Third Sunday of Easter (Year B)

Acts 3: 13-15, 17-19; 1Jn 2: 1-5; Luke 24:35-48

The Appearance to the Disciples in Jerusalem

I was talking to a security guard who was assigned to a building with many offices. He told me that one evening when it was his time to check if there were still employees or bystanders stayed there, he passed by an office where an employee died due to cardiac arrest. Outside of that office he saw a chair being lifted from the floor and placed on top of the table. Puzzled by what he saw, he returned the chair in its original position and only to see again that it moved. But he repeated what he did. For the third time the chair moved, he fled and ran towards the main door of the building. Are ghost for real?

In today’s gospel, Jesus sees to it to make His disciples realize that He is indeed risen from the dead. He allows them to see and touch Him and finally eats in front of them in order to show them that they are not seeing a ghost but a living human being. Then He explains to them what is written in the Bible of what had happened about Him, that is, His death and resurrection. And this is according to the plan of God, to save the people from their sins. That is why He said: “Thus it is likewise written that the Messiah must suffer and rise from the dead on the third day.”

Based on this gospel reading, I would like to invite you to reflect on two things:

First, there are things which for us should not be happened but in God’s wise decision, it must be happened. There are things that we want to happen but they don’t turn out the way we want to be. It is because God has a hidden reason for letting the unwanted event to happen.

A concrete example is given by Bishop Teodoro Bacani, DD in his homily book, The Good News Church. I’m sure you can still remember that Air Philippines plane which crashed in Samal Island. Bishop Bacani said that one passenger who was supposed to take that plane have felt very bad. It was because he failed to catch up with his flight. But how happy he must been when he learned later that had he made it to the plane on time, he would certainly have died with the others.

Bishop Bacani also said in his homily book that when he interviewed a couple to be married, he asked them how they met each other. The woman told the Bishop that she was driving home from Baguio with a female companion. Somewhere in Pangasinan she got a flat tire. She tried changing the flat tire but she could not unscrew it. She tried flagging down other vehicles in order to get help. One car stopped. A man came down and responded to her call for help. That way she met her future husband. Again, she must have felt unfortunate to get a flat tire and even more sorry that she could not unscrew it. But God used that mishap to pursue his plan regarding her. It was God’s means of making her meet her future husband.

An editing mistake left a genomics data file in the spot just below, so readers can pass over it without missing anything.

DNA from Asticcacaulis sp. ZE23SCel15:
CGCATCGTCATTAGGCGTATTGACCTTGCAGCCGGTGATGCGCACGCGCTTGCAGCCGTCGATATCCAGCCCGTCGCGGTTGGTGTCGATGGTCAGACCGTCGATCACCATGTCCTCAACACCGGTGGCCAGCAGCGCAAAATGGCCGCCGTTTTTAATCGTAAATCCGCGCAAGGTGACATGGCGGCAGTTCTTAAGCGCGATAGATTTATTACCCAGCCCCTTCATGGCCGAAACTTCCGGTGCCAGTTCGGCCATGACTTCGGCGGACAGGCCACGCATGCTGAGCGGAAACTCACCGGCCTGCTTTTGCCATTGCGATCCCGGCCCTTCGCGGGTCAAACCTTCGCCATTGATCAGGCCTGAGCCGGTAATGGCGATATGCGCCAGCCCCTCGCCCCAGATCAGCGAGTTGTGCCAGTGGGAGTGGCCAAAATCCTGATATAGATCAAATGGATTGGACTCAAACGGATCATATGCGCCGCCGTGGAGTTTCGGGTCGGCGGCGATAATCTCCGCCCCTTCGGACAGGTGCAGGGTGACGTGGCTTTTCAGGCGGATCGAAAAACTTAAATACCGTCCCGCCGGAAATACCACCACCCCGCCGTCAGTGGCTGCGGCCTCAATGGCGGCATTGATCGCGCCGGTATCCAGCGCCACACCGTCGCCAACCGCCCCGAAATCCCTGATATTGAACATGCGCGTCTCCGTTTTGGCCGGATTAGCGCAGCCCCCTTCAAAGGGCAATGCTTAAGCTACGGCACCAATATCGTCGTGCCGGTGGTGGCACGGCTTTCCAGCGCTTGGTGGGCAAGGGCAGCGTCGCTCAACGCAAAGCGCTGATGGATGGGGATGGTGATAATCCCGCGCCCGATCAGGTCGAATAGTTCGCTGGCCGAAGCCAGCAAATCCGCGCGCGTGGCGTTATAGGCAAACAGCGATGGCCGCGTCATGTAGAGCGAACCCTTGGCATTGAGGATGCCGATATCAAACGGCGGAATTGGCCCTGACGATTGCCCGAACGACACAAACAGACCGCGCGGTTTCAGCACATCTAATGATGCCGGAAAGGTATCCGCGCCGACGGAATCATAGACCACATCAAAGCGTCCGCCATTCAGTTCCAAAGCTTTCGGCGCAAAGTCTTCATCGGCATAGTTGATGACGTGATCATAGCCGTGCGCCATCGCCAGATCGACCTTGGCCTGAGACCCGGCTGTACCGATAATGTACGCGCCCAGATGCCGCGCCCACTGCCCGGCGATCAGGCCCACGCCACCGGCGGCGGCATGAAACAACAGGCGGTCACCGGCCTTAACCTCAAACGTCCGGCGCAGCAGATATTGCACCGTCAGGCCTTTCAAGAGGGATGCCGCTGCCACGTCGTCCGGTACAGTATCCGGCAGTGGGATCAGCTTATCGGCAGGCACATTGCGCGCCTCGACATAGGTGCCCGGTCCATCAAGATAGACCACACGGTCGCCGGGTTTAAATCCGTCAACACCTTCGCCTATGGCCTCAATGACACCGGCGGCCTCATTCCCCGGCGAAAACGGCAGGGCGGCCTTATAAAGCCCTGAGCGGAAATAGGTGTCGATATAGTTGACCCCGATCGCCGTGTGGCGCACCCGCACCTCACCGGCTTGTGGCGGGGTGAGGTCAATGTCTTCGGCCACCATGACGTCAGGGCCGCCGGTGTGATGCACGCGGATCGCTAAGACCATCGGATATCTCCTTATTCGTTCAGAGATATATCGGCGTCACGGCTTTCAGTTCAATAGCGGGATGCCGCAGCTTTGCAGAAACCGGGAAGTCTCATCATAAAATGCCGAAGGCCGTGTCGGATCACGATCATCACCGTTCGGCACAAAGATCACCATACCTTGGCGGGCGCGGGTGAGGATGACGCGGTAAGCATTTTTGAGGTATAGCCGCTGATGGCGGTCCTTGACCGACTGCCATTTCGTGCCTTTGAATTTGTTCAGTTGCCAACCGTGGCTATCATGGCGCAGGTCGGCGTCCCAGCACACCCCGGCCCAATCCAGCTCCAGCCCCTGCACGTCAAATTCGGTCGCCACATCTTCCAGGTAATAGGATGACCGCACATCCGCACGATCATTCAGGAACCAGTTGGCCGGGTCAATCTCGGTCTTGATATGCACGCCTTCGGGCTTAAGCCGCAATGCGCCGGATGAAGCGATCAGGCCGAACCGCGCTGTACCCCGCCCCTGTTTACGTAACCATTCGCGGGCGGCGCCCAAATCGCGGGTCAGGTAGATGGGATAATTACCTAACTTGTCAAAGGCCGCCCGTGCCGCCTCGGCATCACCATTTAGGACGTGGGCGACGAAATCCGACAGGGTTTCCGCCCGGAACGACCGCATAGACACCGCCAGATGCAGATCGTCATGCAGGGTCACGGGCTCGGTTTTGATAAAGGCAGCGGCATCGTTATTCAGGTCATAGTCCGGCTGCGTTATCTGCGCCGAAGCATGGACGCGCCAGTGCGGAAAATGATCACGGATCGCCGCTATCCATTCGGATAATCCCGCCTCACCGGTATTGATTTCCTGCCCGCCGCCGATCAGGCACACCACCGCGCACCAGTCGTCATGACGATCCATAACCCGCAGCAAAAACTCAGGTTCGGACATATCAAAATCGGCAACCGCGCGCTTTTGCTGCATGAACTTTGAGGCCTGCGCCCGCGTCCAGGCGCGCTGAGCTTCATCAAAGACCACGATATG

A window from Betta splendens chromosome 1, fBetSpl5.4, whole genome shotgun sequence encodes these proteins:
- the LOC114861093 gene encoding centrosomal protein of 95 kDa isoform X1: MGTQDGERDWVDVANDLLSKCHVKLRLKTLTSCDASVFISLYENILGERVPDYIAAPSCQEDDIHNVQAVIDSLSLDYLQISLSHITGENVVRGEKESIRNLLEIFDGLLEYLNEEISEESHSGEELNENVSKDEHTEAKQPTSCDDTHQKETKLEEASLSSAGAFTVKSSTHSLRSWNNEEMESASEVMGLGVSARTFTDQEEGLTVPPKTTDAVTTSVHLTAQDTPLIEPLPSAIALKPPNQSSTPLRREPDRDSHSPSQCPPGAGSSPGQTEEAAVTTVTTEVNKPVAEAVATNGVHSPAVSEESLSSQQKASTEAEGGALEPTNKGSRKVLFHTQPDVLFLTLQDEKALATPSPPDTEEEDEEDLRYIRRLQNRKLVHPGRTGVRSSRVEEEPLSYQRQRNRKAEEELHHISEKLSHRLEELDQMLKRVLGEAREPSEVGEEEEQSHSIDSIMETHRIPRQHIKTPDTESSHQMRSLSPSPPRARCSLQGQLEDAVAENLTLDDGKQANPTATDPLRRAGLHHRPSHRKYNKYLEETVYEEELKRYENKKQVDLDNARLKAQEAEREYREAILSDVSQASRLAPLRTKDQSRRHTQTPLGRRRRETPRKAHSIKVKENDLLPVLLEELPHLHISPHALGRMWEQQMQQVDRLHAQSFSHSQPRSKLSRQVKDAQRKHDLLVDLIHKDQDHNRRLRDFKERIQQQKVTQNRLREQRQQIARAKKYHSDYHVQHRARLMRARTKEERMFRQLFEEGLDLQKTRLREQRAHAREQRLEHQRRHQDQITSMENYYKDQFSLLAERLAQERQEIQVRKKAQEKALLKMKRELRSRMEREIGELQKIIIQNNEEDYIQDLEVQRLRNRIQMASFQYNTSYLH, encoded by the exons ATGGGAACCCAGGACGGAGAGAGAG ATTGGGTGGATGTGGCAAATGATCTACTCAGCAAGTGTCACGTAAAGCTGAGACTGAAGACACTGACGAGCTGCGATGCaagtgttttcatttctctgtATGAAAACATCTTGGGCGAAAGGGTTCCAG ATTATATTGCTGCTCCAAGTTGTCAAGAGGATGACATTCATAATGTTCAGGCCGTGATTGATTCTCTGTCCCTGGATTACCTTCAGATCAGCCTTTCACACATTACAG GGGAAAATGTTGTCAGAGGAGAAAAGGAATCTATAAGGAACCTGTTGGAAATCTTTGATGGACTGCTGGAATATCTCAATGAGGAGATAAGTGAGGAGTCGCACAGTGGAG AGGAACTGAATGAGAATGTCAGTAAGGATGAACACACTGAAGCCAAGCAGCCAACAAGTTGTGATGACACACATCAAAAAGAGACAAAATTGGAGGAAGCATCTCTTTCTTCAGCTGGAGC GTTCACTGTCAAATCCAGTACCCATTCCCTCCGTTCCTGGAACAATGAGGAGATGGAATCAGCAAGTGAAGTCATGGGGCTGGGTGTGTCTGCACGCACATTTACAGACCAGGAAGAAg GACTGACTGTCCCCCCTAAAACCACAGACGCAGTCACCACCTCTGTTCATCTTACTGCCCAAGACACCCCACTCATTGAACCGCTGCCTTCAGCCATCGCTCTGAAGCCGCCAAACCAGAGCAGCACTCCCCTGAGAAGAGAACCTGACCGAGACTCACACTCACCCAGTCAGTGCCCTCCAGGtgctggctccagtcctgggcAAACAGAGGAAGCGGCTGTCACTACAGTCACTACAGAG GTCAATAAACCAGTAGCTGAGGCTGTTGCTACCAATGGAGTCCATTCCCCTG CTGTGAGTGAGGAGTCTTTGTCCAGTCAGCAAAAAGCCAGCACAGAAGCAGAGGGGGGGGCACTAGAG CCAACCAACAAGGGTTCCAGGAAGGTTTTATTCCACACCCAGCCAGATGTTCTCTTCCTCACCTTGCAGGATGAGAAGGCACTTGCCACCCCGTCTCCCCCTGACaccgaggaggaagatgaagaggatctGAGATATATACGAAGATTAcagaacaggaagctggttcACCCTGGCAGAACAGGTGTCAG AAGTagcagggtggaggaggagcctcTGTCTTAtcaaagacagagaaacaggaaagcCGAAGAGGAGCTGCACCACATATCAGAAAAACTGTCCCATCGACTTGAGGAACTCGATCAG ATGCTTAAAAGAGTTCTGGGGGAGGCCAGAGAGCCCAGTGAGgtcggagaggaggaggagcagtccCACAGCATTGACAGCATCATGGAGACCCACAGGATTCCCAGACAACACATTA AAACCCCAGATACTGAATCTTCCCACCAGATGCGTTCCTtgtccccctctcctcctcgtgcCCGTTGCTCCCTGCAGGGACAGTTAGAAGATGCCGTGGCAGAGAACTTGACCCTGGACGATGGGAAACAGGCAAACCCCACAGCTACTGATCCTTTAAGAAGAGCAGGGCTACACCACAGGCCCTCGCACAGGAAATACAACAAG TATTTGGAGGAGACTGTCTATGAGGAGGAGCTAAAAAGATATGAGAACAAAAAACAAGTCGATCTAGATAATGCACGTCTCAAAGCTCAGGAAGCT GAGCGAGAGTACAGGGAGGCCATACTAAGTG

Second is, we are Jesus’ witnesses of His resurrection until today. In today’s gospel Jesus instructs His disciples to be His witnesses to all nations. He says to them, “You are witnesses of these things.” This is what we find in Saint Peter in our first reading, he witnessed.

Witnessing is more than telling people about the life of Jesus who lived two thousand years ago. It is because we can do that. Witnessing to Jesus is more than testifying that He is risen. The soldiers guarding the tomb did that. Witnessing to Jesus is testifying by our lives that the power of the Risen Jesus has touched us and transformed us in the most remarkable way imaginable. Witnessing to Jesus is letting Jesus speak through us to other people. A witness is the one who says, “I know it and I will show it to you.” To witness is a challenge in which Christ commands, ‘Go and show the people that you have met me and experience me.” What are the signs that we witness? Fr. Apalisok in his homily book, Markings on the Desert (Year B), said that there is no need that we have to flagellate our bodies or put thumbtacks on our knees when we pray. It is in the faithful performance of the duties in our respective vocations that we can become effective witnesses. The hurts in our hearts, aching bodies, soiled hands, trembling knees and sore feet, all because of our love and fidelity to the people around us, are evidence of love. But the most powerful witness to Jesus often takes place without the people involved being aware of it.

During the American Civil War, President Abraham Lincoln had a strapping athletic young man as his secretary.

In those days before office machinery, such a man would literally be pushing a pen or a pencil.

This particular young man was not happy about it. He wanted to get out where the action was on the battlefield. He wanted to go and do great things for his country. He was quite willing to die, if necessary. So he kept complaining to Lincoln about the women’s work he was doing, when he could be in uniform confronting the enemy.

After hearing this usual complaint one day, Lincoln stared at him, rubbed his hands in his beard and said in his philosophical way, “Young man as I see it, you are quite willing to die for your country but you are not willing to live for it.”

Martyrs, a Greek word for witnesses, give their lives by dying or by living.

At the end let us reflect these words coming from a letter of Bishop Duval of France. He said about witnessing: “No matter how beautifully expressed, abstract ideas rarely moved people. But let a person come forward, a living person, capable of speaking to the heart; let truth flows from the person’s life and let the person’s power be matched by an equal gift of love: then people will listen and the dawn of better days will brighten our skies.”

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See Today’s Readings:  Cycle B

See Homily Option

See Other Homily Sources

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